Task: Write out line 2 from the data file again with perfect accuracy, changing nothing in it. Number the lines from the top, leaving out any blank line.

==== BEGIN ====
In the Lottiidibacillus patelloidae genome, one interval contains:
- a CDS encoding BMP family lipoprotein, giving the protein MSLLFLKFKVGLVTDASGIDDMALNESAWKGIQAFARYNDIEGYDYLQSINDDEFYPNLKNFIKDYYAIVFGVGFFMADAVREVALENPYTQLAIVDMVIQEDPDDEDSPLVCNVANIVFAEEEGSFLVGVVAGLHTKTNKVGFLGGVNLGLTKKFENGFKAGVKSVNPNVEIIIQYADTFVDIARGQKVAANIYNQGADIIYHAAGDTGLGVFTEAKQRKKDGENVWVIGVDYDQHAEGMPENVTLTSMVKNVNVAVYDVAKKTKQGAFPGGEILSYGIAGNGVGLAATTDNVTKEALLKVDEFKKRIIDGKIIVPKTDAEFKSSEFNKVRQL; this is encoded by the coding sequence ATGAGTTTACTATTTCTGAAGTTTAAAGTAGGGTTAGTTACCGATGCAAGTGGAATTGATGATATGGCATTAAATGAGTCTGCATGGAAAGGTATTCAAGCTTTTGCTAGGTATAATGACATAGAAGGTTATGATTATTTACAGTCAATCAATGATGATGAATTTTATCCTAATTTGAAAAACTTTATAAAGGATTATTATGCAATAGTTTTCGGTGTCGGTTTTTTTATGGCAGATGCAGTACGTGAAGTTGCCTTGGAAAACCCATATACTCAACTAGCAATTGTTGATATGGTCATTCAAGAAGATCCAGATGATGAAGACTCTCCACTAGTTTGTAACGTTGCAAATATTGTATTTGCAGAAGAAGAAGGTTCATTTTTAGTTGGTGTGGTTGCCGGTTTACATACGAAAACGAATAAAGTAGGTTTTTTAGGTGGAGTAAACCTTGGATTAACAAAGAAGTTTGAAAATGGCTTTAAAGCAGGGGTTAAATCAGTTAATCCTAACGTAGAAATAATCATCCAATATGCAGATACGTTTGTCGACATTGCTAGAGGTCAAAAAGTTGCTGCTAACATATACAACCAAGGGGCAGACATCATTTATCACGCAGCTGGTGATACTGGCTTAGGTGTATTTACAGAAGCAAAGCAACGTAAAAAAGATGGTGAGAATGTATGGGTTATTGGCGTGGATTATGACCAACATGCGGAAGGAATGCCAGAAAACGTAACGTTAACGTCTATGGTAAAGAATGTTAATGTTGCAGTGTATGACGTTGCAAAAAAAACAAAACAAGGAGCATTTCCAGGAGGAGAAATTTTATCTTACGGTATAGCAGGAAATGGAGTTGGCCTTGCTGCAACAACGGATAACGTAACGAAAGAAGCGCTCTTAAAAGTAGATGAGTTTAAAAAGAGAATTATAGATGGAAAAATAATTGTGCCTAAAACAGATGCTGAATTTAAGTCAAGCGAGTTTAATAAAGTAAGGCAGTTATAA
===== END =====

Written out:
- a CDS encoding BMP family lipoprotein, giving the protein MSLLFLKFKVGLVTDASGIDDMALNESAWKGIQAFARYNDIEGYDYLQSINDDEFYPNLKNFIKDYYAIVFGVGFFMADAVREVALENPYTQLAIVDMVIQEDPDDEDSPLVCNVANIVFAEEEGSFLVGVVAGLHTKTNKVGFLGGVNLGLTKKFENGFKAGVKSVNPNVEIIIQYADTFVDIARGQKVAANIYNQGADIIYHAAGDTGLGVFTEAKQRKKDGENVWVIGVDYDQHAEGMPENVTLTSMVKNVNVAVYDVAKKTKQGAFPGGEILSYGIAGNGVGLAATTDNVTKEALLKVDEFKKRIIDGKIIVPKTDAEFKSSEFNKVRQL; this is encoded by the coding sequence ATGAGTTTACTATTTCTGAAGTTTAAAGTAGGGTTAGTTACCGATGCAAGTGGAATTGATGATATGGCATTAAATGAGTCTGCATGGAAAGGTATTCAAGCTTTTGCTAGGTATAATGACATAGAAGGTTATGATTATTTACAGTCAATCAATGATGATGAATTTTATCCTAATTTGAAAAACTTTATAAAGGATTATTATGCAATAGTTTTCGGTGTCGGTTTTTTTATGGCAGATGCAGTACGTGAAGTTGCCTTGGAAAACCCATATACTCAACTAGCAATTGTTGATATGGTCATTCAAGAAGATCCAGATGATGAAGACTCTCCACTAGTTTGTAACGTTGCAAATATTGTATTTGCAGAAGAAGAAGGTTCATTTTTAGTTGGTGTGGTTGCCGGTTTACATACGAAAACGAATAAAGTAGGTTTTTTAGGTGGAGTAAACCTTGGATTAACAAAGAAGTTTGAAAATGGCTTTAAAGCAGGGGTTAAATCAGTTAATCCTAACGTAGAAATAATCATCCAATATGCAGATACGTTTGTCGACATTGCTAGAGGTCAAAAAGTTGCTGCTAACATATACAACCAAGGGGCAGACATCATTTATCACGCAGCTGGTGATACTGGCTTAGGTGTATTTACAGAAGCAAAGCAACGTAAAAAAGATGGTGAGAATGTATGGGTTATTGGCGTGGATTATGACCAACATGCGGAAGGAATGCCAGAAAACGTAACGTTAACGTCTATGGTAAAGAATGTTAATGTTGCAGTGTATGACGTTGCAAAAAAAACAAAACAAGGAGCATTTCCAGGAGGAGAAATTTTATCTTACGGTATAGCAGGAAATGGAGTTGGCCTTGCTGCAACAACGGATAACGTAACGAAAGAAGCGCTCTTAAAAGTAGATGAGTTTAAAAAGAGAATTATAGATGGAAAAATAATTGTGCCTAAAACAGATGCTGAATTTAAGTCAAGCGAGTTTAATAAAGTAAGGCAGTTATAA